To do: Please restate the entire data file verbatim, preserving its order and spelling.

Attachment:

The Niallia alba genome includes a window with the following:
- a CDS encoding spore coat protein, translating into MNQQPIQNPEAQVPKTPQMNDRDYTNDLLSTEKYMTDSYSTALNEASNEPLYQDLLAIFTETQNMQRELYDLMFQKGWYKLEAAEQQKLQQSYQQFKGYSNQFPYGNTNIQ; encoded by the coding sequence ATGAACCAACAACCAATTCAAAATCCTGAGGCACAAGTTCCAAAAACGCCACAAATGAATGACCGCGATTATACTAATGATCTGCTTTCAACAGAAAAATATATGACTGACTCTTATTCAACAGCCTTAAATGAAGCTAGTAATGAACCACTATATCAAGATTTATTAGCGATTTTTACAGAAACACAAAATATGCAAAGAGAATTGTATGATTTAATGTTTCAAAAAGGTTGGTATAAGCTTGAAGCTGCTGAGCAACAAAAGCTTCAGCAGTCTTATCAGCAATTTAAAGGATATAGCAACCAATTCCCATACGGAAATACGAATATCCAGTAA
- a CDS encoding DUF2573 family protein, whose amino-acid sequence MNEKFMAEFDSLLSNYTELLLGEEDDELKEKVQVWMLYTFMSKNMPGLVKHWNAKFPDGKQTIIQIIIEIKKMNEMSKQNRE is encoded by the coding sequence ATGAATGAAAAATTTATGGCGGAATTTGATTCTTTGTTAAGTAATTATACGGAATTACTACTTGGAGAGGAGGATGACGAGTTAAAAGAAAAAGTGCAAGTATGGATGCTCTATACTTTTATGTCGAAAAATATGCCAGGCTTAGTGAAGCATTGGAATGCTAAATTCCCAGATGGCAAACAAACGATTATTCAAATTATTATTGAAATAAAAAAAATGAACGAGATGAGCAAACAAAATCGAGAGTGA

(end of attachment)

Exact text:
The Niallia alba genome includes a window with the following:
- a CDS encoding spore coat protein, translating into MNQQPIQNPEAQVPKTPQMNDRDYTNDLLSTEKYMTDSYSTALNEASNEPLYQDLLAIFTETQNMQRELYDLMFQKGWYKLEAAEQQKLQQSYQQFKGYSNQFPYGNTNIQ; encoded by the coding sequence ATGAACCAACAACCAATTCAAAATCCTGAGGCACAAGTTCCAAAAACGCCACAAATGAATGACCGCGATTATACTAATGATCTGCTTTCAACAGAAAAATATATGACTGACTCTTATTCAACAGCCTTAAATGAAGCTAGTAATGAACCACTATATCAAGATTTATTAGCGATTTTTACAGAAACACAAAATATGCAAAGAGAATTGTATGATTTAATGTTTCAAAAAGGTTGGTATAAGCTTGAAGCTGCTGAGCAACAAAAGCTTCAGCAGTCTTATCAGCAATTTAAAGGATATAGCAACCAATTCCCATACGGAAATACGAATATCCAGTAA
- a CDS encoding DUF2573 family protein, whose amino-acid sequence MNEKFMAEFDSLLSNYTELLLGEEDDELKEKVQVWMLYTFMSKNMPGLVKHWNAKFPDGKQTIIQIIIEIKKMNEMSKQNRE is encoded by the coding sequence ATGAATGAAAAATTTATGGCGGAATTTGATTCTTTGTTAAGTAATTATACGGAATTACTACTTGGAGAGGAGGATGACGAGTTAAAAGAAAAAGTGCAAGTATGGATGCTCTATACTTTTATGTCGAAAAATATGCCAGGCTTAGTGAAGCATTGGAATGCTAAATTCCCAGATGGCAAACAAACGATTATTCAAATTATTATTGAAATAAAAAAAATGAACGAGATGAGCAAACAAAATCGAGAGTGA